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Asserting Tribal Sovereignty
Digital History ID 729

Author:   The United Nations Seminar on Indigenous Land Rights and Claims

Annotation: As the United States enters a new century, Native Americans are waging a battle for political sovereignty. Unlike other minority groups, who have struggled for inclusion, Native American tribes have been to assert their right to self-government: to determine who is a tribal member and to administer justice, levy taxes, and regulate natural resources on Indian lands.

Indian claims on political sovereignty rest upon treaties signed with the United States government. Between 1778, when the Continental Congress signed a treaty with the Delaware, and 1871, when the Federal Government signed a treaty with the Nez Perce, the United States granted self-government to 371 separate tribes. Native Americans gave up much of their land in exchange for sovereignty on their remaining lands as well as guarantees of support for education and health care.

Especially during the 1970s, the Congress and the courts recognized Indian claims to sovereignty. Under the Indian Child Welfare Act of 1978, tribes retained the authority to determine tribal membership of children and to raise children as they saw fit. Meanwhile, the courts upheld fishing and hunting rights guaranteed in treaties. During the 1980s, in amending the Clean Water Act, Congress gave Indian tribes the same authority as states to set water pollution standards. Under federal law, states may not tax Indian gaming revenue, although tribes generally pay a fee for government services.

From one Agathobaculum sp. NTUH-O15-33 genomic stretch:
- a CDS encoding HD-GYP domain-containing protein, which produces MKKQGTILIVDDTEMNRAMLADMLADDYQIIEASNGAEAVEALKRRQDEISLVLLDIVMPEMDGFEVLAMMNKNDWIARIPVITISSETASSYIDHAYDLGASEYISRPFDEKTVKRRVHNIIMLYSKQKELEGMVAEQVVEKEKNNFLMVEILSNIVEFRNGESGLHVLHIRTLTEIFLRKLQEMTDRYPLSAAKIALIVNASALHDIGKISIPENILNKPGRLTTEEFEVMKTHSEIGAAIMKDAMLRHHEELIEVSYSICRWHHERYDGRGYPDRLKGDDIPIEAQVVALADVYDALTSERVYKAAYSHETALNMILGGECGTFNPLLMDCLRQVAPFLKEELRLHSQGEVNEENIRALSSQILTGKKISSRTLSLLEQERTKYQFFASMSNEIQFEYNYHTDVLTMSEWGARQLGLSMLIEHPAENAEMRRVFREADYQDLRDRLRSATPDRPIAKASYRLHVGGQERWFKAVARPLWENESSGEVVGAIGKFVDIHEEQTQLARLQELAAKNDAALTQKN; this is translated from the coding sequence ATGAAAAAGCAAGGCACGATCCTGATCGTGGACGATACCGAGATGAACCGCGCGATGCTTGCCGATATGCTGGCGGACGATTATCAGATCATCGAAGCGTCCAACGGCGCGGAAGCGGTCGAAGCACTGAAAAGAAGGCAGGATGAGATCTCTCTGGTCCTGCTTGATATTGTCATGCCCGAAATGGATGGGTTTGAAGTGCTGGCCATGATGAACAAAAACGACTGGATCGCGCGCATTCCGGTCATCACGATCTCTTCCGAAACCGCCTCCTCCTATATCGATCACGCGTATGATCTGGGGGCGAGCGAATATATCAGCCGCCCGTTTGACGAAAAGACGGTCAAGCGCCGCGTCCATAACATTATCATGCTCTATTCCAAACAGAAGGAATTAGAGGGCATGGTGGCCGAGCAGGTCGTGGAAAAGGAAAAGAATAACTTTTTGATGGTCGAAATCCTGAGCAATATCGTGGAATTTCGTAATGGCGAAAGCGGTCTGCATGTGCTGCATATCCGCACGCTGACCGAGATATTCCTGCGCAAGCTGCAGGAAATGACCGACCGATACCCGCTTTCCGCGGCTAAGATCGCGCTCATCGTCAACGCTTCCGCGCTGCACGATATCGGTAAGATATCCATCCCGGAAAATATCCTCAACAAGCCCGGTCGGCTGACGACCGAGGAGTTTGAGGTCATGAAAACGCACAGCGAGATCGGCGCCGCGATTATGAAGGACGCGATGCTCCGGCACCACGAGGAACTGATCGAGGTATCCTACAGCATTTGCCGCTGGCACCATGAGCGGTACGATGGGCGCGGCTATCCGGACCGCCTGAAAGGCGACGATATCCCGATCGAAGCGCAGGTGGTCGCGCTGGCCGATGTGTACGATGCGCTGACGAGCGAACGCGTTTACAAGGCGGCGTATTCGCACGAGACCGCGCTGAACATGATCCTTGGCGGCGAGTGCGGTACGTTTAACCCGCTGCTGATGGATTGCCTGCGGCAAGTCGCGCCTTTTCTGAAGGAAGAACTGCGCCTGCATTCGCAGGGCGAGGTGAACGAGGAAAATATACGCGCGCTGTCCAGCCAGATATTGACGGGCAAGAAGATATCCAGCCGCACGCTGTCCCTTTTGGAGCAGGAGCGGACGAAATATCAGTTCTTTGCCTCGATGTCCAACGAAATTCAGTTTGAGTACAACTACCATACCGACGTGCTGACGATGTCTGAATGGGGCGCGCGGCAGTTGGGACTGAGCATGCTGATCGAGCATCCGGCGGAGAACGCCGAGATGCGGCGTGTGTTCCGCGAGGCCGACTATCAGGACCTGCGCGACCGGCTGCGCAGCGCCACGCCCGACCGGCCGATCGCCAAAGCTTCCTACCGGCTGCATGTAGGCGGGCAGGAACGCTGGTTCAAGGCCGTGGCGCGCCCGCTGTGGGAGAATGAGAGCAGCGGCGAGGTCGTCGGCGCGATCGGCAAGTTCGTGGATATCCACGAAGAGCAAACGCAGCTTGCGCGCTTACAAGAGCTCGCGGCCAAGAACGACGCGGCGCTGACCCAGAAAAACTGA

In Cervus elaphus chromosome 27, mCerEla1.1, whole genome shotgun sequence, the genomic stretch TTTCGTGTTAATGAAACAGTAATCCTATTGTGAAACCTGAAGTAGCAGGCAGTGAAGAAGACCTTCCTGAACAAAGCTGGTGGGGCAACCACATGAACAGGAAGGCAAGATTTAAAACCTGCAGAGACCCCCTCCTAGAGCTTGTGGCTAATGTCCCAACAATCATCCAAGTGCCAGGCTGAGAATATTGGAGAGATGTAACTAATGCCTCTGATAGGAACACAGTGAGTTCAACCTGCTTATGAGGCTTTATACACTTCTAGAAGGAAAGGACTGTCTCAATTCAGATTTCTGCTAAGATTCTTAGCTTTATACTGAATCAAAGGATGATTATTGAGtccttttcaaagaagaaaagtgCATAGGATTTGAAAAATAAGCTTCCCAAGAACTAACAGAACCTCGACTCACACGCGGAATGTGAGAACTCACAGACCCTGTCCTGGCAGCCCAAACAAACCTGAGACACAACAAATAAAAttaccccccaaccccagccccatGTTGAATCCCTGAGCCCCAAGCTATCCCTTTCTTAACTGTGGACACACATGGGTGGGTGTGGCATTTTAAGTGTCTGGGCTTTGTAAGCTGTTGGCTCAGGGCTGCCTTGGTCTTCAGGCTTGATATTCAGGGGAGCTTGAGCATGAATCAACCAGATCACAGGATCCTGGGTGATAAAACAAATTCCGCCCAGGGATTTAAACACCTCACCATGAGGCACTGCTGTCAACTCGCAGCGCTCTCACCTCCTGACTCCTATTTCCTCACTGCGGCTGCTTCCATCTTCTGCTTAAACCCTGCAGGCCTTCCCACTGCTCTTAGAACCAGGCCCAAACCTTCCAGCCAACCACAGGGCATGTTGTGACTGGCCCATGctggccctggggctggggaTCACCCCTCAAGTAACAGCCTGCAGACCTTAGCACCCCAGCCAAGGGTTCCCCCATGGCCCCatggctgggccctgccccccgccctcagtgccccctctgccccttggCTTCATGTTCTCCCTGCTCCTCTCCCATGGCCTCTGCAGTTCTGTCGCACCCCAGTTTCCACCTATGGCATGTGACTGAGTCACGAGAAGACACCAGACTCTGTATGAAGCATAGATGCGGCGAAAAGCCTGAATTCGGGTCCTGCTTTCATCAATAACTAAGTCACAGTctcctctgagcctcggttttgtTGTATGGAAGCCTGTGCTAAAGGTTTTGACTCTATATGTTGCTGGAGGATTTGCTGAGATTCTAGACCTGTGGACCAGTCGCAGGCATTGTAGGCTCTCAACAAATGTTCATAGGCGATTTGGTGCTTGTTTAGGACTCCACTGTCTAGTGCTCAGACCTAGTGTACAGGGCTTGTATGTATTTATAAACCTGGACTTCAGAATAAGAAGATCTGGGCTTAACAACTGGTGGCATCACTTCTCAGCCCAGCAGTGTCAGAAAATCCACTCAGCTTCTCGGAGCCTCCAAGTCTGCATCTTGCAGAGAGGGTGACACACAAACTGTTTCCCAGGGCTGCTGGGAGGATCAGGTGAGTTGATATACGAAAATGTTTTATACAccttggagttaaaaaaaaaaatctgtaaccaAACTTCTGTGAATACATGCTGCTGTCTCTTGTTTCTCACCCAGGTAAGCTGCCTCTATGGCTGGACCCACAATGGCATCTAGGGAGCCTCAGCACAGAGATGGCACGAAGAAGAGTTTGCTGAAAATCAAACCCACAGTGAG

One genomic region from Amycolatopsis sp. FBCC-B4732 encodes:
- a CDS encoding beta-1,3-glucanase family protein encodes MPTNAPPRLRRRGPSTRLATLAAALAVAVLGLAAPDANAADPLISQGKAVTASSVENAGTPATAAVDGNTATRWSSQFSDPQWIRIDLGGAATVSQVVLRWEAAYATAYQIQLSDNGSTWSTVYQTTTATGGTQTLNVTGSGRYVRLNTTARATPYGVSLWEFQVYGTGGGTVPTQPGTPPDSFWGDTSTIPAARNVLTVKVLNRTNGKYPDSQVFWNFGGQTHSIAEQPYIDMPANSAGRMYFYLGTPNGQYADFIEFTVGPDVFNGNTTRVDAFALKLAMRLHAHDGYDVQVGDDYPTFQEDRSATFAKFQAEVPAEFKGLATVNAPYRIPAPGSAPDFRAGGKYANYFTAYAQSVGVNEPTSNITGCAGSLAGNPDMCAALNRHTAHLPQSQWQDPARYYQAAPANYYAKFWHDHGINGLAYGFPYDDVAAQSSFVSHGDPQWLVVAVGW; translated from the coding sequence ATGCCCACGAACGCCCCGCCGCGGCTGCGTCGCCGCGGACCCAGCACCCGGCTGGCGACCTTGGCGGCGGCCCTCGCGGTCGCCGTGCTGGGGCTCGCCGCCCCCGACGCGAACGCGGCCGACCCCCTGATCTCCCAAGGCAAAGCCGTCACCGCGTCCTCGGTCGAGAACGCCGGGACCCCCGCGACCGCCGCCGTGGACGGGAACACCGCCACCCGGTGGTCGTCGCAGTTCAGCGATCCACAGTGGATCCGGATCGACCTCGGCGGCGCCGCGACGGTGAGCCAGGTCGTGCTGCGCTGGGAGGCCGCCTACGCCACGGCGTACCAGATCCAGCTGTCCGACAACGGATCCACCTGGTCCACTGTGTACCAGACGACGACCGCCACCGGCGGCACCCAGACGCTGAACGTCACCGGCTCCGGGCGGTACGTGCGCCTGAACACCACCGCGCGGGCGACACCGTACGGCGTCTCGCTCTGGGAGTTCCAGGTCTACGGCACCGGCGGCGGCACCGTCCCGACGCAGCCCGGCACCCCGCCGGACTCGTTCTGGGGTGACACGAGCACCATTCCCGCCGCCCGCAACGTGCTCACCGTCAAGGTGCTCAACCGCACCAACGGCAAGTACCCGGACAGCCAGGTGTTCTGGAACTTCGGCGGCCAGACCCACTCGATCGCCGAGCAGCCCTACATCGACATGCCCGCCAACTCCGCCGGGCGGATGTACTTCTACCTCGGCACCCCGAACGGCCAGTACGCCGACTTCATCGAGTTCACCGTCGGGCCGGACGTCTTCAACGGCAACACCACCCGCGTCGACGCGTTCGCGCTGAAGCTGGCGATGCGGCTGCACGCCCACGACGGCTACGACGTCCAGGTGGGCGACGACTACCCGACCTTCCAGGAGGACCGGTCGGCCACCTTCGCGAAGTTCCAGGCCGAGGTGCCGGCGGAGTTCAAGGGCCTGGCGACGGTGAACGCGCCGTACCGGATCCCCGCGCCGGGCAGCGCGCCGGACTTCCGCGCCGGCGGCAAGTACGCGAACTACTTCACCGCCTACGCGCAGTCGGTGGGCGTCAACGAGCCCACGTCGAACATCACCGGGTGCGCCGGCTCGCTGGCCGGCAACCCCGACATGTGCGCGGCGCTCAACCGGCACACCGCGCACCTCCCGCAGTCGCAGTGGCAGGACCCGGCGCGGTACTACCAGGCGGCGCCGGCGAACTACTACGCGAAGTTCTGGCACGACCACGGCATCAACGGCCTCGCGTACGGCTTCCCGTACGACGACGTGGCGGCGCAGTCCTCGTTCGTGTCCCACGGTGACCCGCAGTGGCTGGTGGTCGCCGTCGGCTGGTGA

Increasingly the nation's 554 federally-recognized tribes have the power to act like states and counties. They can levy their taxes, establish environmental restrictions, land use regulations, and building codes, and enforce criminal statutes. Yet claims to Indian sovereignty have provoked opposition from some non-Indians, who have challenged the Indian right to assert sovereignty within Indian lands.

In 1996, a United Nations seminar called for nations around the world to recognize the sovereign rights of indigenous peoples.


  1. Indigenous peoples have a distinctive spiritual and material relationship with their lands, and with the air, waters, coastal sea, ice, flora, fauna and other resources.
  2. The importance of the issue of the link between self-determination and the right to land is recognized.
  3. The promotion and protection of rights over lands and resources of indigenous peoples are vital for their development and cultural survival.
  4. Indigenous peoples continue to be affected by the consequences of colonialism and are often deprived of a land and resource base.
  5. Governments should recognize the land rights and titles of indigenous peoples and implement effective and appropriate procedures and mechanisms, including constitutional, legal or treaty agreements.
  6. Throughout the whole process, the procedures for the recognition of these rights, should provide for the effective representation and informed participation of indigenous peoples as equals. Without this, whatever legislation or treaty on this matter constitutes an imposition and not an enduring agreement....

Source: United Nations Seminar on Indigenous Land Rights and Claims, Whitehorse, Yukon, Canada, March 24-28, 1996

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